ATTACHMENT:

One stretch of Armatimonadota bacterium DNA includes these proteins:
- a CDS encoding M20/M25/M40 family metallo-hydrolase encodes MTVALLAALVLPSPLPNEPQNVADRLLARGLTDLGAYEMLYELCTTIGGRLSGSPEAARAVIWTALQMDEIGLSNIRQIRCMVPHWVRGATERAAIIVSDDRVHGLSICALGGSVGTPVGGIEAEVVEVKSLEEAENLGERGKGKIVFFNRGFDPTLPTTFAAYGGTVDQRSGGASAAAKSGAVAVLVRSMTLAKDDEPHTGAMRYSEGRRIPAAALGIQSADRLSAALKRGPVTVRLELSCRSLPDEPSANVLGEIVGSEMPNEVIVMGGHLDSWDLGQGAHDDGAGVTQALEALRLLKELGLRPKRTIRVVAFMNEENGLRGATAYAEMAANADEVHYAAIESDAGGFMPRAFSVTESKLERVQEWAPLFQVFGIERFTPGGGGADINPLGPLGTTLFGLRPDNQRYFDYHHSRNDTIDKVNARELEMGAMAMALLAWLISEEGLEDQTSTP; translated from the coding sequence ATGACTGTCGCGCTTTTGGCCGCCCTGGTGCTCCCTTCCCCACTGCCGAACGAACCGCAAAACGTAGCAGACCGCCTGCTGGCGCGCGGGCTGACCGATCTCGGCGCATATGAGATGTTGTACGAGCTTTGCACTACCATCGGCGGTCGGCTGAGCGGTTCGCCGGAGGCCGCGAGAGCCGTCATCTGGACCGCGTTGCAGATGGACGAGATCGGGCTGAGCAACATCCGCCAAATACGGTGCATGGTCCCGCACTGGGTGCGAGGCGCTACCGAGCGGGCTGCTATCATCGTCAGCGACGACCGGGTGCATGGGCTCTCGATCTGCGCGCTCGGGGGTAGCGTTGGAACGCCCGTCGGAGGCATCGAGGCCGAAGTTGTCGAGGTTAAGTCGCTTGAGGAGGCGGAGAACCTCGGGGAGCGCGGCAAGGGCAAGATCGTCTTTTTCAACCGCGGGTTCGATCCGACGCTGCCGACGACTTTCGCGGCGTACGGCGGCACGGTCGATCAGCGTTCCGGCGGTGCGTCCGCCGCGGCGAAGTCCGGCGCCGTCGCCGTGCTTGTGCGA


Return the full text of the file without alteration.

One stretch of Armatimonadota bacterium DNA includes these proteins:
- a CDS encoding M20/M25/M40 family metallo-hydrolase encodes MTVALLAALVLPSPLPNEPQNVADRLLARGLTDLGAYEMLYELCTTIGGRLSGSPEAARAVIWTALQMDEIGLSNIRQIRCMVPHWVRGATERAAIIVSDDRVHGLSICALGGSVGTPVGGIEAEVVEVKSLEEAENLGERGKGKIVFFNRGFDPTLPTTFAAYGGTVDQRSGGASAAAKSGAVAVLVRSMTLAKDDEPHTGAMRYSEGRRIPAAALGIQSADRLSAALKRGPVTVRLELSCRSLPDEPSANVLGEIVGSEMPNEVIVMGGHLDSWDLGQGAHDDGAGVTQALEALRLLKELGLRPKRTIRVVAFMNEENGLRGATAYAEMAANADEVHYAAIESDAGGFMPRAFSVTESKLERVQEWAPLFQVFGIERFTPGGGGADINPLGPLGTTLFGLRPDNQRYFDYHHSRNDTIDKVNARELEMGAMAMALLAWLISEEGLEDQTSTP; translated from the coding sequence ATGACTGTCGCGCTTTTGGCCGCCCTGGTGCTCCCTTCCCCACTGCCGAACGAACCGCAAAACGTAGCAGACCGCCTGCTGGCGCGCGGGCTGACCGATCTCGGCGCATATGAGATGTTGTACGAGCTTTGCACTACCATCGGCGGTCGGCTGAGCGGTTCGCCGGAGGCCGCGAGAGCCGTCATCTGGACCGCGTTGCAGATGGACGAGATCGGGCTGAGCAACATCCGCCAAATACGGTGCATGGTCCCGCACTGGGTGCGAGGCGCTACCGAGCGGGCTGCTATCATCGTCAGCGACGACCGGGTGCATGGGCTCTCGATCTGCGCGCTCGGGGGTAGCGTTGGAACGCCCGTCGGAGGCATCGAGGCCGAAGTTGTCGAGGTTAAGTCGCTTGAGGAGGCGGAGAACCTCGGGGAGCGCGGCAAGGGCAAGATCGTCTTTTTCAACCGCGGGTTCGATCCGACGCTGCCGACGACTTTCGCGGCGTACGGCGGCACGGTCGATCAGCGTTCCGGCGGTGCGTCCGCCGCGGCGAAGTCCGGCGCCGTCGCCGTGCTTGTGCGA